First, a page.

An indictment of America's housing policy that reveals the social engineering underlying our segregation by economic class, the social and political fallout that result, and what we can do about it
The last, acceptable form of prejudice in America is based on class and executed through state-sponsored economic discrimination, which is hard to see because it is much more subtle than raw racism.
While the American meritocracy officially denounces prejudice based on race and gender, it has spawned a new form of bias against those with less education and income. Millions of working-class Americans have their opportunity blocked by exclusionary snob zoning. These government policies make housing unaffordable, frustrate the goals of the civil rights movement, and lock in inequality in our urban and suburban landscapes.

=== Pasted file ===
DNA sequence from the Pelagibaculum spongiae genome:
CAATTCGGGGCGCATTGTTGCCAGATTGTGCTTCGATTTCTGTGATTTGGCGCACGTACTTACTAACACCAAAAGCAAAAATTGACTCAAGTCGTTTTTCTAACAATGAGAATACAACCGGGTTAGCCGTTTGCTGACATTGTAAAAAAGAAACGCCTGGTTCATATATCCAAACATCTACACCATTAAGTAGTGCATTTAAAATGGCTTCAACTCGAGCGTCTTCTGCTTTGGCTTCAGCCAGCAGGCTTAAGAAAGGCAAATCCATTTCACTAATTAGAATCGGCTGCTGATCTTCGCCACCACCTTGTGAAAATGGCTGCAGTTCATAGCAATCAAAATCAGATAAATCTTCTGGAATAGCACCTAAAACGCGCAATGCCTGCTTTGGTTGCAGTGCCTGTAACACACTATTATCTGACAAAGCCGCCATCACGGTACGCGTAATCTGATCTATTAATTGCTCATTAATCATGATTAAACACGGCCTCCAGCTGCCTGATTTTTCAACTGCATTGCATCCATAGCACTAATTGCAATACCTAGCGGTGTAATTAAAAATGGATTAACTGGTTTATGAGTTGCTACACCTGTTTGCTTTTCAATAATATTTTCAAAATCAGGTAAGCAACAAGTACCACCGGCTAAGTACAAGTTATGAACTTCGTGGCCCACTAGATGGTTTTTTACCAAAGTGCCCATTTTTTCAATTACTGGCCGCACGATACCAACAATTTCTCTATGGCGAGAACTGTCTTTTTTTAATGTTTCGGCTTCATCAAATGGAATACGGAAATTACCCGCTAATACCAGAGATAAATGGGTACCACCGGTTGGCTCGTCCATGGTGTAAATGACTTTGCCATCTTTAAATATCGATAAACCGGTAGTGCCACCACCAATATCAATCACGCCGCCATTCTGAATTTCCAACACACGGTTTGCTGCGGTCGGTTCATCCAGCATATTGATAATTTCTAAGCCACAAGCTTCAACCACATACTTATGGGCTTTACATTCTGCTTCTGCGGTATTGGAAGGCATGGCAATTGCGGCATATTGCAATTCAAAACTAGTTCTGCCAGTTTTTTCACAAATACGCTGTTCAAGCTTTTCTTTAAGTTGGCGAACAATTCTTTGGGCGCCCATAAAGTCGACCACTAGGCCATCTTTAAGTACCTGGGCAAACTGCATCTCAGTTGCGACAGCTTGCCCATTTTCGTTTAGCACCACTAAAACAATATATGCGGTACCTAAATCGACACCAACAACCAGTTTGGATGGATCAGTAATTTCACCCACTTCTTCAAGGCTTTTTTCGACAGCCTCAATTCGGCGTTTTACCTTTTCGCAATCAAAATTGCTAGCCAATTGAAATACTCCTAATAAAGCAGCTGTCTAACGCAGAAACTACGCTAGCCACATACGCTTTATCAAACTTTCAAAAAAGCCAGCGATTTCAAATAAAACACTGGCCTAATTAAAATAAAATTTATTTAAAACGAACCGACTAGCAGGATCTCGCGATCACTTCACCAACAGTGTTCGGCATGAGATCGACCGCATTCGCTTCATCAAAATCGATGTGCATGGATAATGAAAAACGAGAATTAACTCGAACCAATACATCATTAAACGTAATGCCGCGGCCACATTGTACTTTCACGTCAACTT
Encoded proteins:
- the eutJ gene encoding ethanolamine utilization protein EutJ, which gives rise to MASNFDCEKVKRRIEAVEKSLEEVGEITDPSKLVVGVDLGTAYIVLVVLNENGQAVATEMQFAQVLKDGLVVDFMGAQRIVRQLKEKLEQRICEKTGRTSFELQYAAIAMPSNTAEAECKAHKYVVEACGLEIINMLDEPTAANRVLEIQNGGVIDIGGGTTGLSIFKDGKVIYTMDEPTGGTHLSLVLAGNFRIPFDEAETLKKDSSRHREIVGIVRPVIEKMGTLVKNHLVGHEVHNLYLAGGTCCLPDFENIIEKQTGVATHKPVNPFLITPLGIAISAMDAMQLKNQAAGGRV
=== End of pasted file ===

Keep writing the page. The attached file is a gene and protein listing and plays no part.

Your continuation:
Through moving accounts of families excluded from economic and social opportunity as they are hemmed in through “new redlining” that limits the type of housing that can be built, Richard Kahlenberg vividly illustrates why America has a housing crisis. He also illustrates why economic segregation matters since where you live affects access to transportation, employment opportunities, decent health care, and good schools. He shows that housing choice has been socially engineered to the benefit of the affluent, and, that astonishingly the most restrictive zoning is found in politically liberal cities where racial views are more progressive.
Despite this there is hope. Kahlenberg tells the inspiring stories of growing number of local and national movements working to tear down the walls that inflicts so much damage on the lives of millions of Americans.